Event sponsorship adds a lot to an event, but it also adds complexity. It should be all about you, right? When and why does adding others into the mix benefit you and your event?
Well, depending on the type of partner or sponsor, there are different reasons to consider. Let’s take it step by step.
The Difference Between An Event Partner and Sponsor
In event marketing, a partner is someone who works on the event alongside you. They’re not just hanging a banner or slapping their logo on collateral. A partner is actively working to find attendees and market the event just as much as you are. In short, a partner helps plan the event.
On the other hand, event sponsorship is more hands-off. Sponsors are buying exposure from you and your event. So, it’s your job to plan accordingly to provide that exposure in exchange for the funding you take. To sum up, don’t expect much planning help from sponsors, but you can expect an appreciated paycheck.
When To Bring on Partners
Providing value to your attendees is paramount and should be one of your top priorities as an event planner. If you can add value to the audience and to your event by joining up with others, then go for it.
There’s more to it, but that’s my quick and honest advice. All partner decisions, and indeed sponsorship proposals, begin with understanding your event and audience. If you can understand what your audience expects, you can – and should – partner with others to make those expectations a reality.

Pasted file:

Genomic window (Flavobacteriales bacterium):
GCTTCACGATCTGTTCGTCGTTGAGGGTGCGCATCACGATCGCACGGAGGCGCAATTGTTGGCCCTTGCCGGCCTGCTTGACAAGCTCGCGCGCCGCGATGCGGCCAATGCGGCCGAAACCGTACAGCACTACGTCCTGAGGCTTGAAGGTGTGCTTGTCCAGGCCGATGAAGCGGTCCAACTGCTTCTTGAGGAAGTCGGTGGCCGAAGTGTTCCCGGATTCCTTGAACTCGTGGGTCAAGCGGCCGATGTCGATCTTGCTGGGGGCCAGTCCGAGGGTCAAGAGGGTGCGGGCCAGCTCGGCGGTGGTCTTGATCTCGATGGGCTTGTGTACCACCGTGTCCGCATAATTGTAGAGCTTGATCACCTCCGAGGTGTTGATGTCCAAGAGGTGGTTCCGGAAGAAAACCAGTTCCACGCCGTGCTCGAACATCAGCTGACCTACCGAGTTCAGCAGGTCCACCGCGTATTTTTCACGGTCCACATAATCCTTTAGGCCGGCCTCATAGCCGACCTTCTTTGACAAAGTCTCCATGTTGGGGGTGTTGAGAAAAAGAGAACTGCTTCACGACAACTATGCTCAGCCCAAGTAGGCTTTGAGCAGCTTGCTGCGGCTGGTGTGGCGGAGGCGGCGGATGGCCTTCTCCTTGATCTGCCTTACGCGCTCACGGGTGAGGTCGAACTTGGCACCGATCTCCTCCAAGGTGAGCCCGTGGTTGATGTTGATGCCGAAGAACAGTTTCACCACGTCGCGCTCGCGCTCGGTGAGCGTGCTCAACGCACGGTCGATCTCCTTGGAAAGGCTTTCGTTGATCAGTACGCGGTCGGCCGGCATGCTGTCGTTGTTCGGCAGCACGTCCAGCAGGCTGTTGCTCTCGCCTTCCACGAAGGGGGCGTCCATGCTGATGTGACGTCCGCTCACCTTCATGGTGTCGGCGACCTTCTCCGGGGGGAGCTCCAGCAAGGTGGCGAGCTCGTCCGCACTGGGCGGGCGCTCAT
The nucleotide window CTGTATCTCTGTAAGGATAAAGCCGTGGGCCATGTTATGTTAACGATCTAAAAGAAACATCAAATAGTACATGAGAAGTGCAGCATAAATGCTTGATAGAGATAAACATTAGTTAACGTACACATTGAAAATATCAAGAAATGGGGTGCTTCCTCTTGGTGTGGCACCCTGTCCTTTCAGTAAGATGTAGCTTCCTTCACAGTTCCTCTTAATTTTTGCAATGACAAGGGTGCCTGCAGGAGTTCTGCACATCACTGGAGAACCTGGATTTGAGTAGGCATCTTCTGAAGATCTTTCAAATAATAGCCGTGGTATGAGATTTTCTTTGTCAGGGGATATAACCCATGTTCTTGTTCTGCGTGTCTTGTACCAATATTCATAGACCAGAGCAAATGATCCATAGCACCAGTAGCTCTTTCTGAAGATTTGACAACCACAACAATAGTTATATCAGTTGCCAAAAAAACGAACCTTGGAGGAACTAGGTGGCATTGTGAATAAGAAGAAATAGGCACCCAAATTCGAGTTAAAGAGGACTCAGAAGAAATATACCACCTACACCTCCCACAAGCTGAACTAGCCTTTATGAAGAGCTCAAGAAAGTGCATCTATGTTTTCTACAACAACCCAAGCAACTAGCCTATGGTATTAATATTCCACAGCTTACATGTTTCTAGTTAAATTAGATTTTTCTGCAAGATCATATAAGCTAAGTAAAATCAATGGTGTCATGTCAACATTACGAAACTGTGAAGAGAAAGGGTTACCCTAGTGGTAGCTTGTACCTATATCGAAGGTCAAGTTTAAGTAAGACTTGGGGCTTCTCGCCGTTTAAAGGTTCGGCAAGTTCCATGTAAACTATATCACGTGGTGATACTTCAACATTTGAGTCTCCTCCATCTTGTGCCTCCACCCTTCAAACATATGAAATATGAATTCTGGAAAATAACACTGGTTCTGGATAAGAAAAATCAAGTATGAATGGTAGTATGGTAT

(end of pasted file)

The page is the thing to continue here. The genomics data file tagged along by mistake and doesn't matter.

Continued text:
When To Bring On Sponsors
This one’s easy. If you need money to fund the event or turn a profit from selling exposure, sponsors are fantastic. Plus, certain sponsors can add credibility to your event and even attract more attendees or reach online.
Finding event sponsorship often means you need to put on your sales cap. The process requires pitching, proposals, contracts, and maybe even serious commitments, so please don’t take it lightly. Sponsors take work, but it’s worth the headache to put more money behind an event.
Keep in mind, all sponsors are taking a financial (and possible reputation) risk regardless of your event. That means being honest about your own limits and only promising what you can deliver. Don’t paint yourself into a corner. Be realistic, always. If possible, I recommend having a lawyer review your contracts!
And just as an aside, event sponsorship means you’ll need to provide some reporting. So take a look at our post on How To Measure Event Marketing Success.
Keep Your Event Theme in Mind For Event Sponsorship
Every event has a theme. Whether it’s a food truck roundup to support local restaurants or an environmental awards gala, each event has an initial idea, a subject, and a focus.
Before you consider any partners or sponsors, think about your theme and your event’s focus. What other businesses fit that theme or complement the subject? No sponsor or partner should clash – or just feel random. They should compliment it. Don’t sell out because your attendees will notice, and that could tarnish your event’s success.